When Florida parents get divorced, one of them might have to pay child support. The obligor parent who makes these payments needs to be sure they are made in a timely manner, or it could have unexpected financial ramifications.
Child support debt totaled $113 billion in the United States in 2015. Parents with delinquent payments could find themselves facing financial consequences for not making payments or for making late payments. This is because delinquent payments are reported to credit bureaus by state agencies that collect child support. Missed payments could result in the parent paying higher interest rates on loans or even being denied loans. Just as missing payments could negatively affect a person's credit, making timely payments can positively affect credit.
In some states, parents pay child support to state agencies that transmit the money to the custodial parent, while other states allow the paying parent to give child support directly to the custodial parent. Agencies are more likely to report missed or delinquent payments to a credit bureau, sometimes within a short time after the missed payment, and the custodial spouse may be more lenient.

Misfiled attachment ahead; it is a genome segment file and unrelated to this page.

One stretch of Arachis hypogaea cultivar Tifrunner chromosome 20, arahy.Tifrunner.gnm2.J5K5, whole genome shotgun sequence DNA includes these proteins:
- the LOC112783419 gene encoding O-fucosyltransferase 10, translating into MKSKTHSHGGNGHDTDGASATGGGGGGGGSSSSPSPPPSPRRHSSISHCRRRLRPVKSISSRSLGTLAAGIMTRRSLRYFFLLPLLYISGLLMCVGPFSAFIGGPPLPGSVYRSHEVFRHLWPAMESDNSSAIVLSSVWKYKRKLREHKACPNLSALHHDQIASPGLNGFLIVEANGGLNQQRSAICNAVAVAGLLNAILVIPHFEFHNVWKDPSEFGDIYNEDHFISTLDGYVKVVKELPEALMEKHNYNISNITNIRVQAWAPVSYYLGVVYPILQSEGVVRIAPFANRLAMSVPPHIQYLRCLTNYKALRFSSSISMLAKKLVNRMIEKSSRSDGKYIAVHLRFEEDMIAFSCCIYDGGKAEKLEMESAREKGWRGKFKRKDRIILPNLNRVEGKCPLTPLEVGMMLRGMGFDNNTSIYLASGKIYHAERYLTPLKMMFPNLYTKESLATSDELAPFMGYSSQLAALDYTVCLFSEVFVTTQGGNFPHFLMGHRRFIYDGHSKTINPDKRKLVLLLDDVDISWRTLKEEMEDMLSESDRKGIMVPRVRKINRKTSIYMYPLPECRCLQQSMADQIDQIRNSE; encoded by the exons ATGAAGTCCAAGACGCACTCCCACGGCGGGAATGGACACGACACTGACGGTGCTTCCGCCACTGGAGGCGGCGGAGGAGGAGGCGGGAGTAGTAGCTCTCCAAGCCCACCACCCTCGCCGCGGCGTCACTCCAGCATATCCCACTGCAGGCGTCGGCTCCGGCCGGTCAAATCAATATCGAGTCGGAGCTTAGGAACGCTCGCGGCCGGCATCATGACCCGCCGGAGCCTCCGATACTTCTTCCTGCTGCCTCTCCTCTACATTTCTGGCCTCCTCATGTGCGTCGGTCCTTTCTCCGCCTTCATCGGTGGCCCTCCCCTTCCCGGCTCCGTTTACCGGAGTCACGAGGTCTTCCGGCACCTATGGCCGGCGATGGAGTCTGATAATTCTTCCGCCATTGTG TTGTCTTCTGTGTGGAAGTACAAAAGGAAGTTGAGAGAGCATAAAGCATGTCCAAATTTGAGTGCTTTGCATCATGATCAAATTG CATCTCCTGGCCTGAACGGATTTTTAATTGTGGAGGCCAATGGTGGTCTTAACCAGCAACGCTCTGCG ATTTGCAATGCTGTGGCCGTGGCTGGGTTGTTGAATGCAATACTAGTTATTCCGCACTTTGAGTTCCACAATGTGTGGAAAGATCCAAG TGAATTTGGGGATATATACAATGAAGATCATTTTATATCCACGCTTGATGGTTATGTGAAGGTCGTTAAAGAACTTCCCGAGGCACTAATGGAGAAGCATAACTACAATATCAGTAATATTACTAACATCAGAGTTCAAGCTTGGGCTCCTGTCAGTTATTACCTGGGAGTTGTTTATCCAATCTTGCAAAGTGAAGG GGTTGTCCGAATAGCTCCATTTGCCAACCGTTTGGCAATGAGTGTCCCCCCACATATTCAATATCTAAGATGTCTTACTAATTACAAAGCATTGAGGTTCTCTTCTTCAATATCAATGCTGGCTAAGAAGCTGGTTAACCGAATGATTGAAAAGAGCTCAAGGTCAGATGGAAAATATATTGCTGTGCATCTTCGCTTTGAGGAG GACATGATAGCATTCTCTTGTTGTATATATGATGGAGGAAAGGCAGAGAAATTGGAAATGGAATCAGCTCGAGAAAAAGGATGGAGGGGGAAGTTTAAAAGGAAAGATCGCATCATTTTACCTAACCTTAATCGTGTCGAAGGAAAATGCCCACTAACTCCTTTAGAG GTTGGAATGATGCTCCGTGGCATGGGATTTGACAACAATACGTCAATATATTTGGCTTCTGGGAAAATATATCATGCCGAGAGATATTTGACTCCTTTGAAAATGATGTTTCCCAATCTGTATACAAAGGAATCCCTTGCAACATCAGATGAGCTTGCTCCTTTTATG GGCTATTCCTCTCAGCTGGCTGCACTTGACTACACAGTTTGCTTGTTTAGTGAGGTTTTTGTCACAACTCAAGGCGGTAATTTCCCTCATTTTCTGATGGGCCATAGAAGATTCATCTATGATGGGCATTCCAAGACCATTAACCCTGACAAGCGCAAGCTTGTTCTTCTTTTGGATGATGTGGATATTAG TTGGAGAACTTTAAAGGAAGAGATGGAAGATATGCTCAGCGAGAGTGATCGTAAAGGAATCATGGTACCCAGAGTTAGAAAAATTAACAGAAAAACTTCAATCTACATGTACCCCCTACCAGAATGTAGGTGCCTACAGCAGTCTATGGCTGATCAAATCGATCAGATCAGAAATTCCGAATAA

The payment delivery method should be worked out at the time of the divorce, but parents can always ask the court to approve a child support modification plan. If a parent wants to change the child support plan, they may need help from a family law attorney who may be able to advise them how to do this and prepare the necessary paperwork. The parent may need to prove that he or she underwent a job loss or another significant loss of income.